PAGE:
Incomplete Housework

Parliament passed important bills but may have left the difficult questions for a future post-poll House.

The most spectacular fact of the Monsoon Session of Parliament that adjourned sine die last week may be that it was extended by five days for Lok Sabha, six for Rajya Sabha. After a series of sessions lost in great part to disruptions, the fact that there was a semblance of a legislature seized of important bills and discussions must be taken as a healthy step forward. Therefore, the two Houses and equally, the government and opposition would naturally be inclined to list its accomplishments. The marquee food security and land acquisition bills were passed. The long-pending companies and insurance legislations were too, bringing forth from the government the requisite urgency to deliver on reform, and from the opposition, especially the BJP, a discarding of hypocrisy in opposing bills that drew from its tenure in government. The message, therefore, appears to be that India may have, at long last, a Parliament acting on its potential, or one that is finally getting there.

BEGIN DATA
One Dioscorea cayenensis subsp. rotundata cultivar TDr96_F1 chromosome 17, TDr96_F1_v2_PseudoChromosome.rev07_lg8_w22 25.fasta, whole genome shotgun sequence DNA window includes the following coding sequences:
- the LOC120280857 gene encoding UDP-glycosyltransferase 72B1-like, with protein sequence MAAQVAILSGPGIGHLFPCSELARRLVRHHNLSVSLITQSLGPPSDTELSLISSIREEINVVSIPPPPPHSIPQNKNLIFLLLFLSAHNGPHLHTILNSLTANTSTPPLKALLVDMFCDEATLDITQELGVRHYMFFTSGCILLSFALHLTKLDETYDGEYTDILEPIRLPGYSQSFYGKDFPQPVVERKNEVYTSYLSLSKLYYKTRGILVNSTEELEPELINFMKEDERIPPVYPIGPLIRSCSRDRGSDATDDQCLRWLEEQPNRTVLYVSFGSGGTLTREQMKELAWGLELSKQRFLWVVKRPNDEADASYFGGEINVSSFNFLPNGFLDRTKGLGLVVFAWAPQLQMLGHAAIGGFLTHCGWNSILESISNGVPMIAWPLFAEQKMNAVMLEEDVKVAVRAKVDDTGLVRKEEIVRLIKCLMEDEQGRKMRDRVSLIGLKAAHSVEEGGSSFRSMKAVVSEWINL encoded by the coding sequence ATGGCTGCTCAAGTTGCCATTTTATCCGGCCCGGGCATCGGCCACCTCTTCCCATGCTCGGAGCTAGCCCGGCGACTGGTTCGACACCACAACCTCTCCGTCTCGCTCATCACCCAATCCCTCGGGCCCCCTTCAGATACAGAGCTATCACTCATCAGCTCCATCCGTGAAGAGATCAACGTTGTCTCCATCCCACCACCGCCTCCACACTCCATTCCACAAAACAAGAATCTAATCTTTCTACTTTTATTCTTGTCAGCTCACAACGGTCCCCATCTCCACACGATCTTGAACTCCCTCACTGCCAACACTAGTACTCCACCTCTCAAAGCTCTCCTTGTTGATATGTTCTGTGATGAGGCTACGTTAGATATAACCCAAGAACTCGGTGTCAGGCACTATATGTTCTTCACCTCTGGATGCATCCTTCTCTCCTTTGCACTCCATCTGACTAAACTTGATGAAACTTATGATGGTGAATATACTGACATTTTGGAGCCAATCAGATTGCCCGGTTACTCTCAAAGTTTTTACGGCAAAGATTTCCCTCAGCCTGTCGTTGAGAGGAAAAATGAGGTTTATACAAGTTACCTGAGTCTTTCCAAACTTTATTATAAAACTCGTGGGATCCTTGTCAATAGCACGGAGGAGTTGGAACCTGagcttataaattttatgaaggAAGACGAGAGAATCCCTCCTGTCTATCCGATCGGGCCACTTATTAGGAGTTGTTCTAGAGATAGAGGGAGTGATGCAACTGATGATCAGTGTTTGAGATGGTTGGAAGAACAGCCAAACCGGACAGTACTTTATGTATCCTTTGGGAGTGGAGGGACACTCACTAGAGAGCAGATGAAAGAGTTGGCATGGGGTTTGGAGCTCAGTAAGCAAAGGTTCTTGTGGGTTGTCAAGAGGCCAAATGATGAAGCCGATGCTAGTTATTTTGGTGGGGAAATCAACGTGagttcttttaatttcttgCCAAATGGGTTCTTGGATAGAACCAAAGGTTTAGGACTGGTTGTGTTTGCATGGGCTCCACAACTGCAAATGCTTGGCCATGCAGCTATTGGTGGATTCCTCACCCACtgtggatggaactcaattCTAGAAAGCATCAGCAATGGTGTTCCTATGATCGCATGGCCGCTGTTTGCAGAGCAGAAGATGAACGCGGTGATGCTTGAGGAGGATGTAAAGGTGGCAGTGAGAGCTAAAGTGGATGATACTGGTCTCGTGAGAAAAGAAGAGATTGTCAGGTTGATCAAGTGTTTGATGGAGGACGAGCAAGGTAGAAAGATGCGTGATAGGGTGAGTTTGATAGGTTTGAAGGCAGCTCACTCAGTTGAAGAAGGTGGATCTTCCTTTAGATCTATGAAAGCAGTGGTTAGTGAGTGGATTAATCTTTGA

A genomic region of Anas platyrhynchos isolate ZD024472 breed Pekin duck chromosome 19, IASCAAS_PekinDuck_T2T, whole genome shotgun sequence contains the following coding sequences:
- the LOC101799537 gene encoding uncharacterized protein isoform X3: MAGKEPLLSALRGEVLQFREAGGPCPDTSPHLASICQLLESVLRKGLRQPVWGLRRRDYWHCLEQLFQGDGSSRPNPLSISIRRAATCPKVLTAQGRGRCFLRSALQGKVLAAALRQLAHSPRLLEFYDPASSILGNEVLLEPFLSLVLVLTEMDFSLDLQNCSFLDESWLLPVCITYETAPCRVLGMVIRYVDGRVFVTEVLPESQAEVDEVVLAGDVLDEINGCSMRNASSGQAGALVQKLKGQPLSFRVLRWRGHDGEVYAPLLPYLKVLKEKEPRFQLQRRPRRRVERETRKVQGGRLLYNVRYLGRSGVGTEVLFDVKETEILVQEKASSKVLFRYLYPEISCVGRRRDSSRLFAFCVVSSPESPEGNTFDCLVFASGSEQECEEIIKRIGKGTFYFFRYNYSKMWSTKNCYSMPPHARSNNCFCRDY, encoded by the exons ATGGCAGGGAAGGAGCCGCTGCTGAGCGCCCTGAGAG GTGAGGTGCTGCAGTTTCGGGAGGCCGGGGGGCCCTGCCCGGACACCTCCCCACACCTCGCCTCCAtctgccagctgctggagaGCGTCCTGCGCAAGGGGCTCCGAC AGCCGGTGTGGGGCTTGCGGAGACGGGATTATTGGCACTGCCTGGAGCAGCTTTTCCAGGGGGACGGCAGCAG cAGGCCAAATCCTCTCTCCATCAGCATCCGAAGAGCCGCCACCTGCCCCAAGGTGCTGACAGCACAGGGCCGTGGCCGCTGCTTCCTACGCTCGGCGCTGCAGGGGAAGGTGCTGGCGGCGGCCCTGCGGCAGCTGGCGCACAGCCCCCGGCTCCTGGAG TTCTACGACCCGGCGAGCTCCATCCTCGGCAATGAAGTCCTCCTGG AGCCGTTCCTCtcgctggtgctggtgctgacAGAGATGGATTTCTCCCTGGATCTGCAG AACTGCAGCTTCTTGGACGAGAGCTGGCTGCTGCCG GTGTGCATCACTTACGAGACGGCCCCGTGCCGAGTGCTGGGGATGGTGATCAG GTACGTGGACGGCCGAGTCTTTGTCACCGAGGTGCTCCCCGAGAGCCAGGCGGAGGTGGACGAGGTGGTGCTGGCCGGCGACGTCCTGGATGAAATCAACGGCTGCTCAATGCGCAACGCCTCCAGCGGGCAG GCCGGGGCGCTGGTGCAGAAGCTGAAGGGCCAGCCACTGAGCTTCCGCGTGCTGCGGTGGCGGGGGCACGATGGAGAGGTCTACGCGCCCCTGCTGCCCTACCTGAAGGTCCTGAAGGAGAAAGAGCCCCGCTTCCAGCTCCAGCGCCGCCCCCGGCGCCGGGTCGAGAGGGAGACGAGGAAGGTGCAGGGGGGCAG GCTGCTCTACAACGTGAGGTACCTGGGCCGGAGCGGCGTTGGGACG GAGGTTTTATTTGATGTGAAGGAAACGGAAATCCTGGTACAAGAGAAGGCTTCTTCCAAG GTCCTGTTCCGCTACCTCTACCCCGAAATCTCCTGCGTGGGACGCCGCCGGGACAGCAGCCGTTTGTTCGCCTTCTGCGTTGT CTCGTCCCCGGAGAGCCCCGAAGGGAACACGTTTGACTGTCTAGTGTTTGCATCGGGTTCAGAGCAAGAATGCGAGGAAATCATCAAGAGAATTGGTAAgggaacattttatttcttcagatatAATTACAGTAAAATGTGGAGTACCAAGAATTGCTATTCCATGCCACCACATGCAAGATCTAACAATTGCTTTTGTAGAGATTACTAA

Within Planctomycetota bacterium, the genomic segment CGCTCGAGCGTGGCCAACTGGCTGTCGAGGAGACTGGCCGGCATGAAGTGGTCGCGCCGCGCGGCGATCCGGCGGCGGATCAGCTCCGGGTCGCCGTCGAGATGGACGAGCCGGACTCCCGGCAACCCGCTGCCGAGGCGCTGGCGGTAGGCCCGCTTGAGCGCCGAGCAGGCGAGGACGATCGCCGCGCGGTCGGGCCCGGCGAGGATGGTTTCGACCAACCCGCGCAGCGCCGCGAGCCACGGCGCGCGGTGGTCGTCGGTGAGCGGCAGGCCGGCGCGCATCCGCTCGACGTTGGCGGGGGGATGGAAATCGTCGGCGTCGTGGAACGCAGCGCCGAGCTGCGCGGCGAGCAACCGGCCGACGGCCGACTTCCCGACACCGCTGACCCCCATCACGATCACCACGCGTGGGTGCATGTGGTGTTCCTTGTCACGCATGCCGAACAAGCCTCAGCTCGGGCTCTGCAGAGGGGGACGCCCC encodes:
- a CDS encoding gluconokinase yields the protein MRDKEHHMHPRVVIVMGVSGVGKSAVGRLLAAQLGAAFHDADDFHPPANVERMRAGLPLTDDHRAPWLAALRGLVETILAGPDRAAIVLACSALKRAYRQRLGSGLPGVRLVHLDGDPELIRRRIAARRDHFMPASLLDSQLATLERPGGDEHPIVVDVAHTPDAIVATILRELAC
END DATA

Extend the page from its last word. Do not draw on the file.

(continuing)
Maybe not. This was a session in which both government and opposition had their eyes fixed on 2014, on the forthcoming general elections. In and of itself, that is no bad thing. In fact, honest, fruitful, healthy parliamentary business necessarily demands that MPs be politically attuned. It is part of their job profile to bring their understanding of public sentiment into the House and to politically give an account outside of their conduct within. But the sense is inescapable that government and opposition were chasing just slogans, that they hollowed out the task of appraising and passing legislation to the saleable line.

So, on the food bill presented as a fait accompli by the government through an ordinance there was just not enough effort to tie up loose ends on the funding of the programme, on the states' concerns on coverage and, critically, of the impact on the agricultural economy. Similarly, the land acquisition bill was passed without due deliberation on its working and its implications for future projects. Bills like pension apart, this session left most other legislation to consideration by a future session. Even more worryingly, on the big-ticket food and land bills, the difficult questions have been left for another, post-election Parliament.

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